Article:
Catching Poachers and Tracking the Harvest

Benton County Sheriff’s Corporal Al Shermerhorn patrols the three-quarters of wooded land in Benton County. His responsibilities are wide ranging, and include identifying fire hazards and vandalized logging equipment. However, what’s arguably become Shermerhorn’s most important responsibility is the enforcement of hunting and fishing laws. 

This past year, his duties included, but weren’t limited to, catching three men who had shot and removed three deer without reporting them, and charging a group of men who were shooting deer from a roadway – it’s illegal to fire a weapon from any moving vehicle, including cars, ATVs, snowmobiles, and aircraft.

When an animal is killed legally in Oregon, the state collects data on these kills to help keep track of and manage animal populations. Assisting this process, the state is broken up into different wildlife management units. Benton County includes the Willamette and Alsea units, which also stretch beyond the boundaries of Benton County.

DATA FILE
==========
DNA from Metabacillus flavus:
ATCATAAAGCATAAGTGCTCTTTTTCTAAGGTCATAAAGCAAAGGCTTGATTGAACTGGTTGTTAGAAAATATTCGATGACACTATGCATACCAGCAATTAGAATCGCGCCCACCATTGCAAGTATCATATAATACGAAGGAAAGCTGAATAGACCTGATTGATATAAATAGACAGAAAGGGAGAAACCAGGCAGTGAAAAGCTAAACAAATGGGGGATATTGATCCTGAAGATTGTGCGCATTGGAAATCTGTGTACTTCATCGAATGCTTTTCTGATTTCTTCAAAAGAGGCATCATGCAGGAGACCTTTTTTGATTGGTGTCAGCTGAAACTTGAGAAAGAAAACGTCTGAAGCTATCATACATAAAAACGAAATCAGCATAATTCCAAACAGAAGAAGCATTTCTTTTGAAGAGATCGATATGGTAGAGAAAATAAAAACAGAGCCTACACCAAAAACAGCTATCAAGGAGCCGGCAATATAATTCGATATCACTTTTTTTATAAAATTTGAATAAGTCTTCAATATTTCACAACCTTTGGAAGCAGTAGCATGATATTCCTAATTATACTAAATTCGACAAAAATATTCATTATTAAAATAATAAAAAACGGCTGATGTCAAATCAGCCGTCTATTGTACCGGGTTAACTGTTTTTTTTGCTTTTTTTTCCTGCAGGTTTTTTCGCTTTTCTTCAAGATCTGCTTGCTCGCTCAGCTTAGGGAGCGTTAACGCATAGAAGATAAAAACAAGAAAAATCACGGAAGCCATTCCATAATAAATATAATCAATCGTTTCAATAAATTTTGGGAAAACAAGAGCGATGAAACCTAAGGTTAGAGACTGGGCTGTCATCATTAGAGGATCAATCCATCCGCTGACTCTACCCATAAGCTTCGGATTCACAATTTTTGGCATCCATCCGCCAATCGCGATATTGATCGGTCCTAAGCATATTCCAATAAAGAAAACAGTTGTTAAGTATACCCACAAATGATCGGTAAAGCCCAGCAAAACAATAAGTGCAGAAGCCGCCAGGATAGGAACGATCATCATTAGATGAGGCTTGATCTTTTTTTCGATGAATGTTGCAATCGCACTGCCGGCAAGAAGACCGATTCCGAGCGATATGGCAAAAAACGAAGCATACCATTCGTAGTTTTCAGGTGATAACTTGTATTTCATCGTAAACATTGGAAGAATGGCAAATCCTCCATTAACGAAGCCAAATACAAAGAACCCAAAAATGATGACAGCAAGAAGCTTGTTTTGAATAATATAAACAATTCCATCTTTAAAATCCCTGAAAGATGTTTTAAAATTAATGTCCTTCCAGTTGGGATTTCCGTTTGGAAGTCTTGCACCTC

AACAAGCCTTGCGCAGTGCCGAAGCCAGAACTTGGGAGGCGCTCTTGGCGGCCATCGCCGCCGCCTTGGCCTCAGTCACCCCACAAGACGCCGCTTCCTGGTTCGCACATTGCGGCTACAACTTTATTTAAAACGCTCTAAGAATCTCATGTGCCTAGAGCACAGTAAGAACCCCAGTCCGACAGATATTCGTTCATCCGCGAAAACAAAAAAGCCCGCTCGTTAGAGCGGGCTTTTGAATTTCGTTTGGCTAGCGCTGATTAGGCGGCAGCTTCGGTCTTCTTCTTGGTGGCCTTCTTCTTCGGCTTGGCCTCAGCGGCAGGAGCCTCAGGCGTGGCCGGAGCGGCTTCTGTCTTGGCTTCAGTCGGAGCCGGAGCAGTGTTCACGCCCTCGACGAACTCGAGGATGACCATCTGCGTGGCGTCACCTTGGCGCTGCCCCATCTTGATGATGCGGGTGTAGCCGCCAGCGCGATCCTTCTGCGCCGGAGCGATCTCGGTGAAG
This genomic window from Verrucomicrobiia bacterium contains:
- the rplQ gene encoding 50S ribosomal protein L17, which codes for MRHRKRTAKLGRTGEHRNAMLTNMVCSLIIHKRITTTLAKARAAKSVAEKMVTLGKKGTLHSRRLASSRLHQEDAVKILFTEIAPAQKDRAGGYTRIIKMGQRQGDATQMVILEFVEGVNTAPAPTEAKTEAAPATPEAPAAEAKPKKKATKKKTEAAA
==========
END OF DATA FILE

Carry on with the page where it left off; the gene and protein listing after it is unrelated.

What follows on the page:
Oregon Department of Fish and Wildlife collects the data from hunters who are required to report on the tags they’ve purchased for deer, elk, cougar, bear, pronghorn deer, or turkey. When you didn’t kill an animal, or didn’t even go hunting, you are still required to fill out the reports for the tags. Otherwise, you’ll face the $25 fine.

According to ODFW statistics, which are only based on mandatory reporting, 21 black bears were killed last year in the Alsea unit – the second most in the state. Elk killed in 2016 totaled to 457 in the Alsea unit and 114 in the Willamette.

Oregon restricts deer hunting to buck and antlerless seasons. Hunters must register whether they’re using guns or bows. In 2016, there were 3,095 deer killed the Alsea and Willamette units. Well over half of those being bucks.

by Andy Hahn

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